This article is part of an ongoing series exploring the rich spiritual soil that can be found in Griffin and Spalding County. 

“Praise be to the God…of all comfort, who comforts us in all our troubles, so that we can comfort those in any trouble with the comfort we ourselves receive from God” (2 Corinthians 1:3-4). 

God is present to us at all stages of life. The scriptures are full of rich metaphors, affirming that it was God who “knit us together in our mother’s womb,” it is God who “knows every hair on our head,” and it is God who “sustains us in every moment.” The scriptures repeatedly affirm that the God of the universe is immanently present in our lives from the very first breath until the last. 

The trouble is that we can often forget. Especially towards the end of life, when our attention is overwhelmed by medical issues, doctor’s visits, medication, and so forth, we can lose sight of God’s guiding hand. For grieving families as well, it can be difficult to sense God’s presence in these difficult, yet sacred, moments. 

Hospice and the compassionate chaplains that serve there are one of the great resources that we have in our community. The guiding principles of Hospice care can be traced back to the 4th Century, when monasteries and other religious communities opened up their doors to care for pilgrims, the elderly, and the seriously ill or dying. Guided by the principle of simple charity, these orders knew that they were serving Christ as they gave a place of welcome and rest to the stranger and cared for the sick and dying.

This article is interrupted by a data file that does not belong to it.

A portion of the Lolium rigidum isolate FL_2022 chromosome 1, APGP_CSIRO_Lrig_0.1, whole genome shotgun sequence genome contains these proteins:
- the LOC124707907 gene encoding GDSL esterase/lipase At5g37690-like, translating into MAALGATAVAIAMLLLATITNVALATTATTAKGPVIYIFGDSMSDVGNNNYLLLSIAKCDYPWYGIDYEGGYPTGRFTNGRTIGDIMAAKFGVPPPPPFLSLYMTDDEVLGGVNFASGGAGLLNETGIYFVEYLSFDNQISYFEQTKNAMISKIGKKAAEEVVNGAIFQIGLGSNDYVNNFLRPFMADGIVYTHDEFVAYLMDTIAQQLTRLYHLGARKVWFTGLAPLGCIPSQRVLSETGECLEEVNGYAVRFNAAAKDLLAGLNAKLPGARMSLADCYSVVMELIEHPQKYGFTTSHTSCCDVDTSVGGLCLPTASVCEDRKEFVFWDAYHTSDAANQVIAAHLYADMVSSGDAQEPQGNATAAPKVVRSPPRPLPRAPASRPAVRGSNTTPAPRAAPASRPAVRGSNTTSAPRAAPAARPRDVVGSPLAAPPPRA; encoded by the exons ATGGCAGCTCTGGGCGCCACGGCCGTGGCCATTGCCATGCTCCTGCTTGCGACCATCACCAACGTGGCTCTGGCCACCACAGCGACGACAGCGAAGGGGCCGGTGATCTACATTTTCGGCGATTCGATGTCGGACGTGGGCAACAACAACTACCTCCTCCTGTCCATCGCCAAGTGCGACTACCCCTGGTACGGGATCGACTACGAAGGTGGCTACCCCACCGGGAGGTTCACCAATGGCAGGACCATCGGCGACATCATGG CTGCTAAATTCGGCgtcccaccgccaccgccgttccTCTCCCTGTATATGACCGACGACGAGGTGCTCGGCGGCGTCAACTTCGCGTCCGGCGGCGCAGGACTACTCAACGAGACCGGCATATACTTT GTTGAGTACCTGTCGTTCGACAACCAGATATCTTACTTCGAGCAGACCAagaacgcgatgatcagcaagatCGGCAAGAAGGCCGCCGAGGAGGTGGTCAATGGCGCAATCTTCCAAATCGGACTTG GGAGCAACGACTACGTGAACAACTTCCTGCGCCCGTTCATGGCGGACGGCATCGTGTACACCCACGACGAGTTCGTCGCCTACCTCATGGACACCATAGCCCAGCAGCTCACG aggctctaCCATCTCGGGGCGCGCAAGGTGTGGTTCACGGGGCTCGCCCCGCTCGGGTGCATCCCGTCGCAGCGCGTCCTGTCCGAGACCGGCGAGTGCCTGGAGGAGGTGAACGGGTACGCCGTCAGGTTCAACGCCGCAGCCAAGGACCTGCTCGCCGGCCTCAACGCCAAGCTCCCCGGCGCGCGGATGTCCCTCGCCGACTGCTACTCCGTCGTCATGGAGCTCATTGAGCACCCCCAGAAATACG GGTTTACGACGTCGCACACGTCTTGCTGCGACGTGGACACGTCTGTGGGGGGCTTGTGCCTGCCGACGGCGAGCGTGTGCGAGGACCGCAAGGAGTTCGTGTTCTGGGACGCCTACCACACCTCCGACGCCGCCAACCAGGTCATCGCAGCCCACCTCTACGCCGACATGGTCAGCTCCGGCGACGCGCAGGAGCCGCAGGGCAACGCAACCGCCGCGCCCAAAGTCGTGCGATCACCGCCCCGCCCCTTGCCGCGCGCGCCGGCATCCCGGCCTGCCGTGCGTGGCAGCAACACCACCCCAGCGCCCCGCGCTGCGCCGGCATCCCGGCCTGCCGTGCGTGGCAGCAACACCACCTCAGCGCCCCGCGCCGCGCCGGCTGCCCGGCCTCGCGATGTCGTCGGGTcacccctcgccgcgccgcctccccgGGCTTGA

The modern Hospice movement began in England in the 1950s and 60s. Pioneered by Cicely Saunders, it advocated for a comprehensive approach to end-of-life care, which included basic needs like shelter, food, and basic medical care, but grew to include pain management, emotional support, and spiritual assistance. She brought this vision to the United States, where the first modern hospice was founded in 1974. 

Dr. Jack Landham serves as a Hospice chaplain in Griffin. Originally from Griffin, he returned to his hometown just as Brightmoor Hospice was beginning. 

“Hospice takes a whole person approach to the end of life,” he said. “It is more of a philosophy than a specific strategy – ministering to patients’ needs, alleviating pain, and supporting them when a cure is not possible.” 

When asked about why he chose to be a Hospice chaplain, Landham said, “You don’t choose Hospice; Hospice chooses you. I love people – meeting them and spending time with them. In this job, I get to tell people every day that God loves them and is present with them. It’s not about evangelism, exactly. It’s about love. My job is to walk with folks, not to tell them where to go.” 

Hospice chaplains work alongside local pastors to support patients and their families, pointing the way to hope, comfort, and an awareness of God’s presence in some of the most difficult moments of life.

Rev. Steven Norris